Weekly Indicator Value Change

Indicator values for the US Staffing, Professional Staffing, and Commercial Staffing Indicators

 

Updated 10/22/21

The Professional Staffing indexed value was 136 last week, following readings of 137 and 136 in the prior two weeks (ending October 9th and October 2nd, respectively.)

The Commercial Staffing indexed value was 96 last week, following values of 95 and 93 in the prior two weeks.

The US Staffing indexed value, weighted to reflect the US staffing industry mix of professional and commercial jobs, was 109 last week, following readings of 107 and 107 in the prior two weeks, as shown in the graph below.

Year-over-year change in the US Staffing, Professional Staffing, and Commercial Staffing Weekly Hours Worked

 

Updated 10/22/21

Temporary staffing hours worked last week (the week ending October 16th) were up 21% compared to the corresponding week a year ago, according to the Indicator. The high growth rate is largely explained by the pullback in temporary staffing that occurred last year due to the pandemic.

Temporary staffing hours worked in professional occupations (IT, healthcare, finance, engineering, etc.) were up 31% year-over-year.

Temporary staffing hours completed in commercial occupations (industrial and office/clerical) were up 13% year-over-year.

On a week-over-week sequential basis, temporary staffing hours worked were up 0.2%. Commercial temporary staffing hours were up 0.3% while professional temporary staffing hours were down 0.1%.

Staffing Industry Analysts’ Perspective

Hours worked in the US staffing industry for the week ending October 9th remained near year-to-date highs for both professional and commercial staffing, consistent with the broad seasonal increase observed in the fourth quarter of most calendar years.

Commercial staffing was up 13% compared to pandemic conditions a year ago, but down 4% compared to the same week two years ago (in 2019.)

Professional staffing was up 31% y/y compared to a year ago, and up 28% compared to two years ago, with particularly robust demand for IT and healthcare occupations.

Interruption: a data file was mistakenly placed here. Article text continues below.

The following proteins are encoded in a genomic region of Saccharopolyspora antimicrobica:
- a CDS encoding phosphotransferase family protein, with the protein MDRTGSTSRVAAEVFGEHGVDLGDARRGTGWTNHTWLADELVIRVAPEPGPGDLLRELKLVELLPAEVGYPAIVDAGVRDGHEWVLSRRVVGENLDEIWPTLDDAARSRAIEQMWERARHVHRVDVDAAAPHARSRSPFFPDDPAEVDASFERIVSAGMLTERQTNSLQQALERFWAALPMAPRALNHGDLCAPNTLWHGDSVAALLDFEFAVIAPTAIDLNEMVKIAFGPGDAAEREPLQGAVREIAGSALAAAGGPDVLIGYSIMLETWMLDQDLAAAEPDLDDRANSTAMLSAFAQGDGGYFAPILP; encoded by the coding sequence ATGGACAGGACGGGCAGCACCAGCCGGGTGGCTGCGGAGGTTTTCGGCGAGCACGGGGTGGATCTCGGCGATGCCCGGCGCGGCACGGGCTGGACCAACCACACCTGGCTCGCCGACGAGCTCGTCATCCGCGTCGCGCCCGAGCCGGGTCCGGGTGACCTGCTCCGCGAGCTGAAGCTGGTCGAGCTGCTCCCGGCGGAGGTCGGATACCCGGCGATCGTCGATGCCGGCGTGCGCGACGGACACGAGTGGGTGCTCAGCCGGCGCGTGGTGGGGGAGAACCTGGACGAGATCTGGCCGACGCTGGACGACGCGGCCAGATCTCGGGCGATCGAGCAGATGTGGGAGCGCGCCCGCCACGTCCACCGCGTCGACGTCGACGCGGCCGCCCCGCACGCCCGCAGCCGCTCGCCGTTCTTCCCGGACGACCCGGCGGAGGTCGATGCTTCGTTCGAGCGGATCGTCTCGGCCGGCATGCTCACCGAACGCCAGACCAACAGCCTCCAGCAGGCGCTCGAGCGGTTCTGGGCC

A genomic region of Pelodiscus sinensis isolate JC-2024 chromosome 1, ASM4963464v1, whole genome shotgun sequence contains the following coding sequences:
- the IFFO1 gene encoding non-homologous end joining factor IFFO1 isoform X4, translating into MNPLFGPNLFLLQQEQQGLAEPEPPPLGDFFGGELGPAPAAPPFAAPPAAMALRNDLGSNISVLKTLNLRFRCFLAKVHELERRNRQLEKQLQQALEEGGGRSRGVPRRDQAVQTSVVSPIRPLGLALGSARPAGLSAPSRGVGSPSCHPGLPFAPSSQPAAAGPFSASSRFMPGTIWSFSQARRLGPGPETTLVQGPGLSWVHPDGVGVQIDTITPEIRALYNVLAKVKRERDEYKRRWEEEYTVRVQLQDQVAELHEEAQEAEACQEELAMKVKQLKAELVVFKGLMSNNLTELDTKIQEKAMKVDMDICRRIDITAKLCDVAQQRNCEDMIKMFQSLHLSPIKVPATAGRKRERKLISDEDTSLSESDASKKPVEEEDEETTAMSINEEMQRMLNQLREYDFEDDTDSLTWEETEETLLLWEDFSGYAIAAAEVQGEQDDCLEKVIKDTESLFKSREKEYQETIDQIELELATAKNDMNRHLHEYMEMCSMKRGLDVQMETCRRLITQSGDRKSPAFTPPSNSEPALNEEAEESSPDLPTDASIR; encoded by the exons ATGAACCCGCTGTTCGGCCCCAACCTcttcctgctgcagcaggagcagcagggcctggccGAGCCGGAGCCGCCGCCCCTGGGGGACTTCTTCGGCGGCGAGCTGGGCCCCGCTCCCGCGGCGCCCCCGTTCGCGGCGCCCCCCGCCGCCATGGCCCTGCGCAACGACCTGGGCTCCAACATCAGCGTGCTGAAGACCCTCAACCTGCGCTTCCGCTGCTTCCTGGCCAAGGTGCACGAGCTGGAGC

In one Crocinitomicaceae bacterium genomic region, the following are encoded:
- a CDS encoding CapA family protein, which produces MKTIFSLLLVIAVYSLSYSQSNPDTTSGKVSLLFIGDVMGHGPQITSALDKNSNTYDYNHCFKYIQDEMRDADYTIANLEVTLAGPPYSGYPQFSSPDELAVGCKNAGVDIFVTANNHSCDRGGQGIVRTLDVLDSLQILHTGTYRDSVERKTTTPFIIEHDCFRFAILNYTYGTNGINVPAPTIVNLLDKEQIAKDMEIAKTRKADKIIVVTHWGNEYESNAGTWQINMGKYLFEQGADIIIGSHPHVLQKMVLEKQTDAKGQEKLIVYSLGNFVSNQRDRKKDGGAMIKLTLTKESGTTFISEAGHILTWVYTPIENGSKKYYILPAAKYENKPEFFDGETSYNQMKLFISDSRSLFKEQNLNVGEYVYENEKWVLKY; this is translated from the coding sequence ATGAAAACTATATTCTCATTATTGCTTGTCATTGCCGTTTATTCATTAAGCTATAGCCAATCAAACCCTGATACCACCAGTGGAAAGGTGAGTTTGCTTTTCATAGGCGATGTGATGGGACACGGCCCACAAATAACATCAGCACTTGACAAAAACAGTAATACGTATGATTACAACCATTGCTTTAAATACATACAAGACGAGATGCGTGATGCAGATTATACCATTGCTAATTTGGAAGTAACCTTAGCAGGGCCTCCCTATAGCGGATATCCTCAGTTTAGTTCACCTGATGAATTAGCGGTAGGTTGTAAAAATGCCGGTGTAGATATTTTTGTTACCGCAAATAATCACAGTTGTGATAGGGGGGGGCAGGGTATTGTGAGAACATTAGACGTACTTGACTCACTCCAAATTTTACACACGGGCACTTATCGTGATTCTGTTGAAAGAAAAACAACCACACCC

The positive trend in the Indicator is consistent with other macroeconomic factors, including the expiration of federal unemployment benefits at the start of September, easing case rates of the COVID-19 delta variant, and falling weekly initial jobless claims. For the week ended October 9th, initial jobless claims fell to a fresh pandemic low of 290,000 applications, a decrease of 6,000 from the prior week.

About the SIA Bullhorn Staffing Industry Indicator

The SIA | Bullhorn Staffing Indicator is a unique tool for gauging near real time weekly trends in the volume of temporary staffing delivered by US staffing firms. Each week the Indicator reports data for the week ended the prior Saturday. It reflects weekly hours worked by temporary workers across a sample of staffing companies in the US that utilize Bullhorn’s technology solutions. The Indicator is weighted and benchmarked against US Bureau of Labor Statistics data to approximate the composition of the staffing industry by skill. While the indicator does not presume to perfectly reflect the entire universe of US staffing firms, it does represent a sizable sample of the US staffing industry, reflecting a wide range of occupations, client industry verticals, and geographic footprint that spans the country.

The Indicator can be used by staffing firms to benchmark their past and current performance, as well as a tool for forecasting near term industry trends and outlook.

As the US temporary staffing industry has often functioned as a co-incident indicator for the US labor market and economy, the SIA | Bullhorn Staffing Indicator is also useful for a broader audience of business leaders and investors who are seeking real-time insight.

The Indicator is a joint custom research effort between Bullhorn and industry advisor Staffing Industry Analysts.

Revisions and Technical notes on the SIA | Bullhorn Staffing Indicator  

We note the readings for the last 4 weeks are subject to revision and so should be viewed as preliminary, with the reading for the last recorded week the most likely to be revised in next week’s data release. Additionally, this release includes a periodic revision to historical indicator data to account for adjustments in prior source data sets. For further information on how the Indicator has been created and detailed technical notes please refer to the methodology.